“If you drive a newer vehicle that already has an electric pump, replacing it will likely be cheaper than if you need to swap a mechanical pump out with an electric one,” said Mike Miles, an automobile and airplane mechanic with over two decades of experience replacing fuel line parts.

    According to Miles, who says he’s replaced more fuel pumps than he can count, it’s usually best to call a mechanic to get an estimate and determine what your specific vehicle make and model’s fuel pump replacement will cost.

    Type of fuel pump

    Three main types of fuel pumps dominate today’s automobile industry: electric, diaphragm and plunger.  Most modern vehicles run on electric fuel pumps, which are high-pressure and energized by the vehicle’s battery. If your car is older, you might have a mechanical pump. These pumps are low-pressure and can be split into two subcategories: diaphragm and plunger.

    • Electric fuel pumps: These pumps are typically found in the fuel tank rather than by the engine, which minimizes the risk of explosion. An electric control unit (ECU) controls the volume of fuel to help limit your gas stops. Electric pump parts, on their own, typically cost $50 to $100.
    • Diaphragm mechanical fuel pumps: Named after the expansion and contraction of the pump’s body, the diaphragm variation sucks in and pushes out gas through valves.
    • Mechanical plunger pumps: These devices suck the gas in a backward motion out of a cylinder. They typically deliver gas from the tank to a carburetor or engine.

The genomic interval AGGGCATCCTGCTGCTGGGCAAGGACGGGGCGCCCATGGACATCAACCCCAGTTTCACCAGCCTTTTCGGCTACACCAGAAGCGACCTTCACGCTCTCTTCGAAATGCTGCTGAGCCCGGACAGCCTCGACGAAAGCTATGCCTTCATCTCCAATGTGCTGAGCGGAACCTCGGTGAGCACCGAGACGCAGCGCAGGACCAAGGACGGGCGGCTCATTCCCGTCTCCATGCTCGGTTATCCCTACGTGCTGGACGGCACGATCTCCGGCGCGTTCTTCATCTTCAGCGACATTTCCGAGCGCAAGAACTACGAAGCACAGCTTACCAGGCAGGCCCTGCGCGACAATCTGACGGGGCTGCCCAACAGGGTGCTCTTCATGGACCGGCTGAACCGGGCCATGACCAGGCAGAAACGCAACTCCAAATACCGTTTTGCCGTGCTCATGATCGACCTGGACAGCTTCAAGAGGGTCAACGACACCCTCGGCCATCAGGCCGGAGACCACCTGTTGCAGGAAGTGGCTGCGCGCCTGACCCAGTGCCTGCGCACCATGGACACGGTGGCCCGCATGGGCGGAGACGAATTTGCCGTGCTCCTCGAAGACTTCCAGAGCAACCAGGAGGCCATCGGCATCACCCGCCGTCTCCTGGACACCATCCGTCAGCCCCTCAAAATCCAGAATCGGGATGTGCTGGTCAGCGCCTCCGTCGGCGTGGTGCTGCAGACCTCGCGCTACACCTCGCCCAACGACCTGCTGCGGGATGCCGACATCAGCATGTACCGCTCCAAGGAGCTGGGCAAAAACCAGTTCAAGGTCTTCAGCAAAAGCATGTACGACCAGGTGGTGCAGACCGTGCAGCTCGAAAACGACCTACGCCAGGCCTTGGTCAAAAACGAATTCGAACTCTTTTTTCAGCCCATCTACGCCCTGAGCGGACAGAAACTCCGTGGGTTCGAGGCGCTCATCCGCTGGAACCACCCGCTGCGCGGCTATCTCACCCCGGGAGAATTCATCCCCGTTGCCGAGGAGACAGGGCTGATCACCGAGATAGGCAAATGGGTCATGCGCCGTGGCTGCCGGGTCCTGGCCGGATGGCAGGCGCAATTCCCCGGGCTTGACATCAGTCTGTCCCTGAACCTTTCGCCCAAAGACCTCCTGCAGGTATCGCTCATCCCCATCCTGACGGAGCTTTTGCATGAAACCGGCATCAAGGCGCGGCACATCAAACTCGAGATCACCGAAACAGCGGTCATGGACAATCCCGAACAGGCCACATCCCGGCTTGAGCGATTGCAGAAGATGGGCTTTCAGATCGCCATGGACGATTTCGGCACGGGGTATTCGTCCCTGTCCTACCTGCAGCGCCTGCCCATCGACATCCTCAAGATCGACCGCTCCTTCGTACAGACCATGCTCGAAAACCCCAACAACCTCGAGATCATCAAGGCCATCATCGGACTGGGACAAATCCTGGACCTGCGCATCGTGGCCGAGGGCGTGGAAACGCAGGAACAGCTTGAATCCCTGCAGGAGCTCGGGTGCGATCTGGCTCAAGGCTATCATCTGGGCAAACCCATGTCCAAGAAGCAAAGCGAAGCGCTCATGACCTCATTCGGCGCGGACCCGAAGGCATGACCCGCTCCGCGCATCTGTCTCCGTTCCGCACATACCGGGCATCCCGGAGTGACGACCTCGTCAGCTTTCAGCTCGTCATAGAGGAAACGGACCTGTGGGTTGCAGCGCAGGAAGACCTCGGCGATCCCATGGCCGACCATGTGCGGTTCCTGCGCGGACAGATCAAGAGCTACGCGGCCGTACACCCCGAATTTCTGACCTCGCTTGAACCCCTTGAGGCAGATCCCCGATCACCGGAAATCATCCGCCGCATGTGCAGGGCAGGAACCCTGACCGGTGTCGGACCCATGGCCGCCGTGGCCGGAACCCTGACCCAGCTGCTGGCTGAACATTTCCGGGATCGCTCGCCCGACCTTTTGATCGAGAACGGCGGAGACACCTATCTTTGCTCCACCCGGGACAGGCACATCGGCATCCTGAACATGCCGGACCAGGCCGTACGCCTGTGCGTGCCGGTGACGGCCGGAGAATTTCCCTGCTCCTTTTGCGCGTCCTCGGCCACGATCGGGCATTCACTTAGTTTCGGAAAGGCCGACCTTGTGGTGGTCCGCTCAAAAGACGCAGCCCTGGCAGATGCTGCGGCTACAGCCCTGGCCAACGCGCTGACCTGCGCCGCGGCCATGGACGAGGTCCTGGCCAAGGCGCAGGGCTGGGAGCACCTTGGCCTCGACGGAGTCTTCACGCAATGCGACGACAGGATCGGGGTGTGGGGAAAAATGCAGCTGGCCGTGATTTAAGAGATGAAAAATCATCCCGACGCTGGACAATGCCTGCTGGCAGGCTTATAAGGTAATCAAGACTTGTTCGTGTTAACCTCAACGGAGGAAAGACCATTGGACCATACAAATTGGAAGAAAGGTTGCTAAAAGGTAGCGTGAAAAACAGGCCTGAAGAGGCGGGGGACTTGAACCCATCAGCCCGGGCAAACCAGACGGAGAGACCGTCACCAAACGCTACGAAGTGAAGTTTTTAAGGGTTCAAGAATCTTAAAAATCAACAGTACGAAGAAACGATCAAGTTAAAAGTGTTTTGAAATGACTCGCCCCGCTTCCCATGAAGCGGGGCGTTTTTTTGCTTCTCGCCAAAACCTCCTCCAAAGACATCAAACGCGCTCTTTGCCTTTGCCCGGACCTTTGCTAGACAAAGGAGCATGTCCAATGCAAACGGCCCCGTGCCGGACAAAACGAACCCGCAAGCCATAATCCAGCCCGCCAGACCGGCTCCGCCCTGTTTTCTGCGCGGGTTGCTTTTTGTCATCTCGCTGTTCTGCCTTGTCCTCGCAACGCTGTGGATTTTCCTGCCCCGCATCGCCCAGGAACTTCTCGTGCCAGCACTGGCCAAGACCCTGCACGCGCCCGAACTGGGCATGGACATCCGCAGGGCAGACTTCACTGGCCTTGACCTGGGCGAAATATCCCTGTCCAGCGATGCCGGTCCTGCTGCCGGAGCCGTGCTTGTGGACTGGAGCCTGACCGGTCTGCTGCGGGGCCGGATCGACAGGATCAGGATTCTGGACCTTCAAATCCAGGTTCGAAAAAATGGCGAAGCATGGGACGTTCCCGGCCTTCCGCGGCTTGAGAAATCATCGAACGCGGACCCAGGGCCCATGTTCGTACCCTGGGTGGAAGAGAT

Mechanical pumps tend to be priced higher than electric pumps, ranging from $50 to $200. High-pressure fuel pumps work above 200 pascals and function by injecting fuel into the combustion chamber. These upgraded pumps allow for a more efficient ride and can cost $200 to $1,000. If you have an extended warranty, check to see what’s covered — it might cover the replacement of this part.

    » CALCULATE: How much does an extended car warranty cost?

    Labor costs

    Labor costs vary depending on the type of car you have and how difficult or time-consuming it is to access its fuel pump. Some vehicles require more complex methods of fuel pump replacement, which makes for a longer mechanic’s visit. On average, labor charges range from $90 to $400, and you can expect to wait about two to three hours before your car is returned to you.

    Be sure to account for delays, though: If your parts are on back order or if the mechanic is particularly busy, it could be days before they can fit your job in.

    VehicleParts costLabor costTotal cost
    2016 Honda Civic $215.32-$370.07 $301.16- $409.27 $516.47-$779.34
    2016 Ford F-150 $133.27-$229.06 $246.40-$334.85 $379.68-$563.92